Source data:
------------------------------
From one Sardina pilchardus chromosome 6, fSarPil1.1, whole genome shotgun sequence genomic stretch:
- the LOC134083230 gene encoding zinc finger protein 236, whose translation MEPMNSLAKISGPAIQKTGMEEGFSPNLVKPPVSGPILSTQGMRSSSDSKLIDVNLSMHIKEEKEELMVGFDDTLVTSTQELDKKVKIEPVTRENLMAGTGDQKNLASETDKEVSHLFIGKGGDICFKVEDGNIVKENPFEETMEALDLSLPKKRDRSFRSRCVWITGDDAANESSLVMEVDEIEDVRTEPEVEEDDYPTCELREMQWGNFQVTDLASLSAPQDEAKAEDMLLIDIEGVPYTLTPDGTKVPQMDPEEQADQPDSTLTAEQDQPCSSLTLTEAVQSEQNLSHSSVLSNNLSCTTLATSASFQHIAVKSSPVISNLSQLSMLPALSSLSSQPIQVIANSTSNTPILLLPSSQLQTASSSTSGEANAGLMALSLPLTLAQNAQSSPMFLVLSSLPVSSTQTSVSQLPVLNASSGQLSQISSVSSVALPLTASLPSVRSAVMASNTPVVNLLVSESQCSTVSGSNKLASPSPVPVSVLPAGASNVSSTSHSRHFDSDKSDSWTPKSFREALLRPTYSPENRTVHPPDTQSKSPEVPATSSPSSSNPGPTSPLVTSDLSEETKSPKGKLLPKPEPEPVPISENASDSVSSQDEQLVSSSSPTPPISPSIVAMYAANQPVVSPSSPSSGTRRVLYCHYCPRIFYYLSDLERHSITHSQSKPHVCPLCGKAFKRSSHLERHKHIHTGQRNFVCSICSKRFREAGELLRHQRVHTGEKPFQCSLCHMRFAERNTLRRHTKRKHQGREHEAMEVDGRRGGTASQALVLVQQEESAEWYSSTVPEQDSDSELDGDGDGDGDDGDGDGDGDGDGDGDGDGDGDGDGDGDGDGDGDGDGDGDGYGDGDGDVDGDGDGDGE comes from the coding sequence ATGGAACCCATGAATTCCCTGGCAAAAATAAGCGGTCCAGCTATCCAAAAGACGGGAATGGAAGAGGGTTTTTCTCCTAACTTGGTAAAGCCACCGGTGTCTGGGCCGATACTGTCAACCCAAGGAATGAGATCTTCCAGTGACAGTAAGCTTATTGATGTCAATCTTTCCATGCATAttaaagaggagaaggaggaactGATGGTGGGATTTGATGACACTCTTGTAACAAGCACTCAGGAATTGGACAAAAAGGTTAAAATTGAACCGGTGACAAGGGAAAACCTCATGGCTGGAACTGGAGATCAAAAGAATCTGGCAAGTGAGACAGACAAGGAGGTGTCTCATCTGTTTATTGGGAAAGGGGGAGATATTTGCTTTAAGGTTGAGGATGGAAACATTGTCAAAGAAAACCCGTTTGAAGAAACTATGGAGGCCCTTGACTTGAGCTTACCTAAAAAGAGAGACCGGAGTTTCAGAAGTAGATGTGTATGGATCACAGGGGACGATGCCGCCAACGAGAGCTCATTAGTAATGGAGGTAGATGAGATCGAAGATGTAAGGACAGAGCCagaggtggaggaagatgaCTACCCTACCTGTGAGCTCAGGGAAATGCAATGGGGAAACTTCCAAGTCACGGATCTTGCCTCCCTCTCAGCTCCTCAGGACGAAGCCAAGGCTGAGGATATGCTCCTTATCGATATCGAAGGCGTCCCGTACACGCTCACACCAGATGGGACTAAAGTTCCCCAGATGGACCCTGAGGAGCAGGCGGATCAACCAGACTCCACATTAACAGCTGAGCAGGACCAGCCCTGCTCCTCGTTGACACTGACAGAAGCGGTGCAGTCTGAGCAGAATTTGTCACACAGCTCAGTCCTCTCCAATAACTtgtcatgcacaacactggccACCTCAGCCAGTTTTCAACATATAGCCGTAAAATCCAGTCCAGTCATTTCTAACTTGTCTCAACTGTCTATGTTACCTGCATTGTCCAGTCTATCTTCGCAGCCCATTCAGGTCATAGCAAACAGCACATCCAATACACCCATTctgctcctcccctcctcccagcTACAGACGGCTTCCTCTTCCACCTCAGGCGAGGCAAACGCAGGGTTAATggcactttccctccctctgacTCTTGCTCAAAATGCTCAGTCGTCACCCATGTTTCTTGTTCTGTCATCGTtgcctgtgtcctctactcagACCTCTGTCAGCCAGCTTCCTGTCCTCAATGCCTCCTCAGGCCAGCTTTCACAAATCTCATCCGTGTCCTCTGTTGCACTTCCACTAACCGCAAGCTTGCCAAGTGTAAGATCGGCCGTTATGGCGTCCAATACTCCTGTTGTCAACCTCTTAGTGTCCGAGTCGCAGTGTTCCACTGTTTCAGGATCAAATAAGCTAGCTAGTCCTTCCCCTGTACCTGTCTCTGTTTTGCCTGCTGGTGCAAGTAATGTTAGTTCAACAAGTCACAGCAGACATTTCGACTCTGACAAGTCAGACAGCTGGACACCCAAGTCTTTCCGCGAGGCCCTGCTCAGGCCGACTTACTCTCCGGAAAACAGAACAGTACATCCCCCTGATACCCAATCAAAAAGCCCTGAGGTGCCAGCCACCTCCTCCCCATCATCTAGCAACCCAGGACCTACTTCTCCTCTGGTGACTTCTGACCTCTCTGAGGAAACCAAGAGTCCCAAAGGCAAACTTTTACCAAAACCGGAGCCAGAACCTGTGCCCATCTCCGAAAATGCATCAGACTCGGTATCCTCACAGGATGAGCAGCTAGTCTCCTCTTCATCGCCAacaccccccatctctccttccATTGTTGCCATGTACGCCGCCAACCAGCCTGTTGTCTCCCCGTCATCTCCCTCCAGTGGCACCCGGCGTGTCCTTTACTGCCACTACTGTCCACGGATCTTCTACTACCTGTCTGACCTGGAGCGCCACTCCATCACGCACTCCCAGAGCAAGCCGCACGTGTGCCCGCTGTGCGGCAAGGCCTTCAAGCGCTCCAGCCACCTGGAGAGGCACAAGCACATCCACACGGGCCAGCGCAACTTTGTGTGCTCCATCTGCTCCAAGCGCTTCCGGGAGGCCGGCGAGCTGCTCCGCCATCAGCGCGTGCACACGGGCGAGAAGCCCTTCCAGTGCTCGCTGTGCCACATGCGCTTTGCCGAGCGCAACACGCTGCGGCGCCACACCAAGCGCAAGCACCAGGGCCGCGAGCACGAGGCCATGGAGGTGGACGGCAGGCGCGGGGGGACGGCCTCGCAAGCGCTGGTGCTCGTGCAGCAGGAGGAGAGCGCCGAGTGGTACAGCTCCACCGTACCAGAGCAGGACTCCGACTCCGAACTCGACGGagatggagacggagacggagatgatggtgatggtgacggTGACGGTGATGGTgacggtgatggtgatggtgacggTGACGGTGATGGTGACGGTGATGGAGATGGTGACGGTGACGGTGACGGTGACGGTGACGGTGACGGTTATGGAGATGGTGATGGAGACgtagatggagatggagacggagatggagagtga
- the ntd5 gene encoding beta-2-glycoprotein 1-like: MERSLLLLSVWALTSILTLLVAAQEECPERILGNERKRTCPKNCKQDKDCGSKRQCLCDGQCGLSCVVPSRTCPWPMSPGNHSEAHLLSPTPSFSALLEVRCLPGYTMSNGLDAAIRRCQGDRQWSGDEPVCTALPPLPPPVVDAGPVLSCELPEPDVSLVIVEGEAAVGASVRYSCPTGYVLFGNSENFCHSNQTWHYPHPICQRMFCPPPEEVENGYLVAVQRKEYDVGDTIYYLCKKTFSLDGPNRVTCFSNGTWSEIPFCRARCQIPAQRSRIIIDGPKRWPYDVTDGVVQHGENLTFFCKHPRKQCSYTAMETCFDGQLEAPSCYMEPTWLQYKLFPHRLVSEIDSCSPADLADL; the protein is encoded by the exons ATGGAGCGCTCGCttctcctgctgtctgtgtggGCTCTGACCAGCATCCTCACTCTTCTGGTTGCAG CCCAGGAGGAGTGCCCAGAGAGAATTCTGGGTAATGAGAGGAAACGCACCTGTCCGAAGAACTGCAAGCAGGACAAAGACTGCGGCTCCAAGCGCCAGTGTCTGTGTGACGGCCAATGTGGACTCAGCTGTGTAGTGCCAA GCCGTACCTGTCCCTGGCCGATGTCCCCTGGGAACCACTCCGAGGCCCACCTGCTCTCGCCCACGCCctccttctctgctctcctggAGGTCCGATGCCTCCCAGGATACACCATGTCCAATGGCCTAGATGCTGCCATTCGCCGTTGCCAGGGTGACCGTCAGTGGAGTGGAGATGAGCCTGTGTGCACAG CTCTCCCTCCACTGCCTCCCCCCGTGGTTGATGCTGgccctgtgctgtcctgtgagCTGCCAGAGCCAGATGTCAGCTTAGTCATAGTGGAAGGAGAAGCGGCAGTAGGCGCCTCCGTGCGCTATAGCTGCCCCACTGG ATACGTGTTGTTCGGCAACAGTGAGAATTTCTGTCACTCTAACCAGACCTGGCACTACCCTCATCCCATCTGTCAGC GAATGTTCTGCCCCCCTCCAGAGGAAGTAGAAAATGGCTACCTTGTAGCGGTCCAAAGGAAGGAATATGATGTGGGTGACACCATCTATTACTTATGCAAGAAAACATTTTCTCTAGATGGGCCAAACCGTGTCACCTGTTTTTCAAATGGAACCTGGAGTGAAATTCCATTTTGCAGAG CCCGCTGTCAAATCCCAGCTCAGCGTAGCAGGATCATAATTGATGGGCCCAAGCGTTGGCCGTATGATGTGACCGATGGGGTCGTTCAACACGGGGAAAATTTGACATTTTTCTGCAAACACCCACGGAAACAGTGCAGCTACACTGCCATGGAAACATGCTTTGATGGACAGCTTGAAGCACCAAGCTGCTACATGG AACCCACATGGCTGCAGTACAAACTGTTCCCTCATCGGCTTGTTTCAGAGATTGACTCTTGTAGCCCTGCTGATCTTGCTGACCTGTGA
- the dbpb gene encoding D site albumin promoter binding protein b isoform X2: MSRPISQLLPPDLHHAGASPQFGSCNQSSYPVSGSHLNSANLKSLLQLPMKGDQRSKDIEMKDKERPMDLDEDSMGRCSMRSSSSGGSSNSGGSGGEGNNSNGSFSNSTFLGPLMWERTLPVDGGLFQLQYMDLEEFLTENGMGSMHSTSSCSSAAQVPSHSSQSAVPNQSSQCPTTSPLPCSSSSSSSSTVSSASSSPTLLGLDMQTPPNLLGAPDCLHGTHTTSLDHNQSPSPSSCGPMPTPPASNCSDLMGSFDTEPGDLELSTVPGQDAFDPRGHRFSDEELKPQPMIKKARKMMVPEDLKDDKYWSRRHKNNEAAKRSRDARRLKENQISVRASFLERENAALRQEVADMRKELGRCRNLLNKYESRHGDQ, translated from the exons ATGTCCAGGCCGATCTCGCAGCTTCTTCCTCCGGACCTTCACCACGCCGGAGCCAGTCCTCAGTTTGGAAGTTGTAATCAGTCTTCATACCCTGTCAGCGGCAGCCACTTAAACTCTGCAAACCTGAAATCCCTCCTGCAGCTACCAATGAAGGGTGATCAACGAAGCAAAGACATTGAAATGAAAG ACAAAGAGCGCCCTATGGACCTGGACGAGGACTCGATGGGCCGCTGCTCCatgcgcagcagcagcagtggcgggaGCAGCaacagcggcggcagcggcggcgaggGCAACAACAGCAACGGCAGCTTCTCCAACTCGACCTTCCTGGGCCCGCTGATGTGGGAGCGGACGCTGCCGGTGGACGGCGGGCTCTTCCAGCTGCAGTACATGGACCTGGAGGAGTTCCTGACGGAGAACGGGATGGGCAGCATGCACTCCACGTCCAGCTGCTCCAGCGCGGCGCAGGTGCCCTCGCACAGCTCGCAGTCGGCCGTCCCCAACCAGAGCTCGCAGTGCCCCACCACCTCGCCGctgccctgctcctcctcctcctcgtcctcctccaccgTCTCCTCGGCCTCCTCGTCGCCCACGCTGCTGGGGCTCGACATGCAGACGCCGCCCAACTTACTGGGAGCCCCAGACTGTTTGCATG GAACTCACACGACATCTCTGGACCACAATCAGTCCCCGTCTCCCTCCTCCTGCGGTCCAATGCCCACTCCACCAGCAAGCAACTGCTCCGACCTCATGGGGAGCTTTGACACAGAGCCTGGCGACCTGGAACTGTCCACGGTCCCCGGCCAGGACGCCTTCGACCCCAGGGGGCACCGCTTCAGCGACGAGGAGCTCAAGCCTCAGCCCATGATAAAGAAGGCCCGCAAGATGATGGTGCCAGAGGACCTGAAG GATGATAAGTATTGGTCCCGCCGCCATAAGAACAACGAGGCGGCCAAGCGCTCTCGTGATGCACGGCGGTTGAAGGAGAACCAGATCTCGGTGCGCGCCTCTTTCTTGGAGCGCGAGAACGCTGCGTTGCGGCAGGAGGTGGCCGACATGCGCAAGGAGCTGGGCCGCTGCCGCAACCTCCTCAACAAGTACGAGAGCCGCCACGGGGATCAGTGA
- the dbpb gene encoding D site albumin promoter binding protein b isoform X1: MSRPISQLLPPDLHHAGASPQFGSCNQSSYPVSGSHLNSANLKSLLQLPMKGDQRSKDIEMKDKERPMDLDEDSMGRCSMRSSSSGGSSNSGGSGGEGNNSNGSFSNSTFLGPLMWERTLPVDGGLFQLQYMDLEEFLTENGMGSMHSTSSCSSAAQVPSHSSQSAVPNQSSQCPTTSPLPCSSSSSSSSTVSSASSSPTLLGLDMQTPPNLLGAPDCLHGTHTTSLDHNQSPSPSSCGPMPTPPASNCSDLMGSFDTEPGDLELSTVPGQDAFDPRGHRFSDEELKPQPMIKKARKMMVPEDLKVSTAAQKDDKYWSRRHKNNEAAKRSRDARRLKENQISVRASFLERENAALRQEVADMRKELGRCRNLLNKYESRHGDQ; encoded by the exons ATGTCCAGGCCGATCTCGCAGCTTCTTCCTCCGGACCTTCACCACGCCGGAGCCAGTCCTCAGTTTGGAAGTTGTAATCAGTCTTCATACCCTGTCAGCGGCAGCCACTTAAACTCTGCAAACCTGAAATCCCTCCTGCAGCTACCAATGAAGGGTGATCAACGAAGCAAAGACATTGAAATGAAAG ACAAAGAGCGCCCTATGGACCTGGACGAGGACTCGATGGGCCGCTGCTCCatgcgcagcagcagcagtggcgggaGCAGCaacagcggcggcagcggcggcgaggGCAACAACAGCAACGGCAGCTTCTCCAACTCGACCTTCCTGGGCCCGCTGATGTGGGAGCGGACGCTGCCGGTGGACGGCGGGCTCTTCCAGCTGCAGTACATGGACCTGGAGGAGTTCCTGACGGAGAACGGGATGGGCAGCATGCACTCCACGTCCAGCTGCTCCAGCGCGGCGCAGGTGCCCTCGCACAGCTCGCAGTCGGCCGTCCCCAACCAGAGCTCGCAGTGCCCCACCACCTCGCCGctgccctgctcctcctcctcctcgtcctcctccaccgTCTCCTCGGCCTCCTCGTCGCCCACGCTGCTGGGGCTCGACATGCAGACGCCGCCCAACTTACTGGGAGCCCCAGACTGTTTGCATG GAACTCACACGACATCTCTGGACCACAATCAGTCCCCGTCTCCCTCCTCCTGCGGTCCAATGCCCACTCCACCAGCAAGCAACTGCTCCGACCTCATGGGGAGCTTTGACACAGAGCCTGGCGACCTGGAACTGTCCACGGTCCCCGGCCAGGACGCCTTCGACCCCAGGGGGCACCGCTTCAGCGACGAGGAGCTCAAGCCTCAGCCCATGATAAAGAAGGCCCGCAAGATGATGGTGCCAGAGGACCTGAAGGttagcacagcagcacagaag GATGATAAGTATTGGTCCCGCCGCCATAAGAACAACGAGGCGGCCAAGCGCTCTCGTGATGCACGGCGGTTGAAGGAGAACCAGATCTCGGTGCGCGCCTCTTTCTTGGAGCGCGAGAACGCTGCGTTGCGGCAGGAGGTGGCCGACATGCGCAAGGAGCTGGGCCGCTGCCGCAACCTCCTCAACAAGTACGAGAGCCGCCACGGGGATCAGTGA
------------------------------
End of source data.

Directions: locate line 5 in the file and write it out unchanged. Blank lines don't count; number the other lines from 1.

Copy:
- the dbpb gene encoding D site albumin promoter binding protein b isoform X1: MSRPISQLLPPDLHHAGASPQFGSCNQSSYPVSGSHLNSANLKSLLQLPMKGDQRSKDIEMKDKERPMDLDEDSMGRCSMRSSSSGGSSNSGGSGGEGNNSNGSFSNSTFLGPLMWERTLPVDGGLFQLQYMDLEEFLTENGMGSMHSTSSCSSAAQVPSHSSQSAVPNQSSQCPTTSPLPCSSSSSSSSTVSSASSSPTLLGLDMQTPPNLLGAPDCLHGTHTTSLDHNQSPSPSSCGPMPTPPASNCSDLMGSFDTEPGDLELSTVPGQDAFDPRGHRFSDEELKPQPMIKKARKMMVPEDLKVSTAAQKDDKYWSRRHKNNEAAKRSRDARRLKENQISVRASFLERENAALRQEVADMRKELGRCRNLLNKYESRHGDQ; encoded by the exons ATGTCCAGGCCGATCTCGCAGCTTCTTCCTCCGGACCTTCACCACGCCGGAGCCAGTCCTCAGTTTGGAAGTTGTAATCAGTCTTCATACCCTGTCAGCGGCAGCCACTTAAACTCTGCAAACCTGAAATCCCTCCTGCAGCTACCAATGAAGGGTGATCAACGAAGCAAAGACATTGAAATGAAAG ACAAAGAGCGCCCTATGGACCTGGACGAGGACTCGATGGGCCGCTGCTCCatgcgcagcagcagcagtggcgggaGCAGCaacagcggcggcagcggcggcgaggGCAACAACAGCAACGGCAGCTTCTCCAACTCGACCTTCCTGGGCCCGCTGATGTGGGAGCGGACGCTGCCGGTGGACGGCGGGCTCTTCCAGCTGCAGTACATGGACCTGGAGGAGTTCCTGACGGAGAACGGGATGGGCAGCATGCACTCCACGTCCAGCTGCTCCAGCGCGGCGCAGGTGCCCTCGCACAGCTCGCAGTCGGCCGTCCCCAACCAGAGCTCGCAGTGCCCCACCACCTCGCCGctgccctgctcctcctcctcctcgtcctcctccaccgTCTCCTCGGCCTCCTCGTCGCCCACGCTGCTGGGGCTCGACATGCAGACGCCGCCCAACTTACTGGGAGCCCCAGACTGTTTGCATG GAACTCACACGACATCTCTGGACCACAATCAGTCCCCGTCTCCCTCCTCCTGCGGTCCAATGCCCACTCCACCAGCAAGCAACTGCTCCGACCTCATGGGGAGCTTTGACACAGAGCCTGGCGACCTGGAACTGTCCACGGTCCCCGGCCAGGACGCCTTCGACCCCAGGGGGCACCGCTTCAGCGACGAGGAGCTCAAGCCTCAGCCCATGATAAAGAAGGCCCGCAAGATGATGGTGCCAGAGGACCTGAAGGttagcacagcagcacagaag GATGATAAGTATTGGTCCCGCCGCCATAAGAACAACGAGGCGGCCAAGCGCTCTCGTGATGCACGGCGGTTGAAGGAGAACCAGATCTCGGTGCGCGCCTCTTTCTTGGAGCGCGAGAACGCTGCGTTGCGGCAGGAGGTGGCCGACATGCGCAAGGAGCTGGGCCGCTGCCGCAACCTCCTCAACAAGTACGAGAGCCGCCACGGGGATCAGTGA